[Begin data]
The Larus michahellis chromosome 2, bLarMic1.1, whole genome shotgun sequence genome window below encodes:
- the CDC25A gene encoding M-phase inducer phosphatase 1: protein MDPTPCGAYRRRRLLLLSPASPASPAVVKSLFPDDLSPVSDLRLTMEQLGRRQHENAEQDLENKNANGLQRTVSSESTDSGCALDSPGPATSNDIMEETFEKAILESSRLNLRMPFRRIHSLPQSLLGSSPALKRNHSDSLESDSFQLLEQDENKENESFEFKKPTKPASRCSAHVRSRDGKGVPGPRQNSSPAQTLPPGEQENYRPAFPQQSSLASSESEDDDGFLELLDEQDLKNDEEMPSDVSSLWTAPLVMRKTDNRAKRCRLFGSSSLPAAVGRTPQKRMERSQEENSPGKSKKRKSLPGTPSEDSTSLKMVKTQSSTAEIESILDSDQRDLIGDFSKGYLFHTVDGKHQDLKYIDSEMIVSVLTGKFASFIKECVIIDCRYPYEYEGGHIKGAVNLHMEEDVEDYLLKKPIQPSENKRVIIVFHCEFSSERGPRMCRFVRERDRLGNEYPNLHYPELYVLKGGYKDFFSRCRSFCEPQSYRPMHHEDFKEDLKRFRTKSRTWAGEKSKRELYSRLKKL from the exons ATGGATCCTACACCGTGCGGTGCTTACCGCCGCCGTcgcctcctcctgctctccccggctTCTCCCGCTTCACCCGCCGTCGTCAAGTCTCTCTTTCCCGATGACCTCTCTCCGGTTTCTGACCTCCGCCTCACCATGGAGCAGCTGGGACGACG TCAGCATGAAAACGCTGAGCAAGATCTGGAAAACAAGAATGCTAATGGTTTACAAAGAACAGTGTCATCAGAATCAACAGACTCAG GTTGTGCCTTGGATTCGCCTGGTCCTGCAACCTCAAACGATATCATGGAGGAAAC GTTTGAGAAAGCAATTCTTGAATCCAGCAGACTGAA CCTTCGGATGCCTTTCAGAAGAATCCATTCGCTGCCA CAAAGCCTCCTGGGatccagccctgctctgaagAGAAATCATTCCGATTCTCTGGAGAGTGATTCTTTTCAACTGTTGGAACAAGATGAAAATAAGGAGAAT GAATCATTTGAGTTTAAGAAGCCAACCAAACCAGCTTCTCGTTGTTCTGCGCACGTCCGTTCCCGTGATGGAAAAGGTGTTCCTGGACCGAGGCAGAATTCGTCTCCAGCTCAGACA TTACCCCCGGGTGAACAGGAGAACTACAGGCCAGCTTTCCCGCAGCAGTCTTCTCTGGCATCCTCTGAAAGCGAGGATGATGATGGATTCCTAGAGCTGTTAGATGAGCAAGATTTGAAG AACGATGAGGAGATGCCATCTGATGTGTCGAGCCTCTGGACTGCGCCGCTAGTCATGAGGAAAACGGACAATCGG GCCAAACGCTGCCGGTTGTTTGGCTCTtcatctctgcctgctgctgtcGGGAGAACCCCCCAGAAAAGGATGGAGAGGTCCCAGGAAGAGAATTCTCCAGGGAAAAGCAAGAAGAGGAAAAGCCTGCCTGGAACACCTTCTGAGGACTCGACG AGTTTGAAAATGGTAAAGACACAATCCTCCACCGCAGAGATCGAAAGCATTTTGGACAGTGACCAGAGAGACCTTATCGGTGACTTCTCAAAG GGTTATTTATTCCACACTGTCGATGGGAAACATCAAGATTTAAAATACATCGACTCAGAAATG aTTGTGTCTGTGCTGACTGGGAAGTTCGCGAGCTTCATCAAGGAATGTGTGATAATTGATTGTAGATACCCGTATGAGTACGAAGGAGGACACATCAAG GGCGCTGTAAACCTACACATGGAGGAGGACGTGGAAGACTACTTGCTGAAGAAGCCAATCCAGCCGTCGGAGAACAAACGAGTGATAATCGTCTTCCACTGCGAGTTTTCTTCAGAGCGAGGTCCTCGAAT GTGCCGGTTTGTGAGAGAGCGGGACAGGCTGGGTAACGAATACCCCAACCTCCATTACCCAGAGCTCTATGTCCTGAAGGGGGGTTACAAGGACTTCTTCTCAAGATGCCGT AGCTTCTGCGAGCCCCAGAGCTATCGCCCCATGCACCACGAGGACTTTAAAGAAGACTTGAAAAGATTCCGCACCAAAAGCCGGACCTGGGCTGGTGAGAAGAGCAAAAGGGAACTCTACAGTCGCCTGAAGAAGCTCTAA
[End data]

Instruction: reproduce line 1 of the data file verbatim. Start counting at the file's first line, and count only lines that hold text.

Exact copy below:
The Larus michahellis chromosome 2, bLarMic1.1, whole genome shotgun sequence genome window below encodes: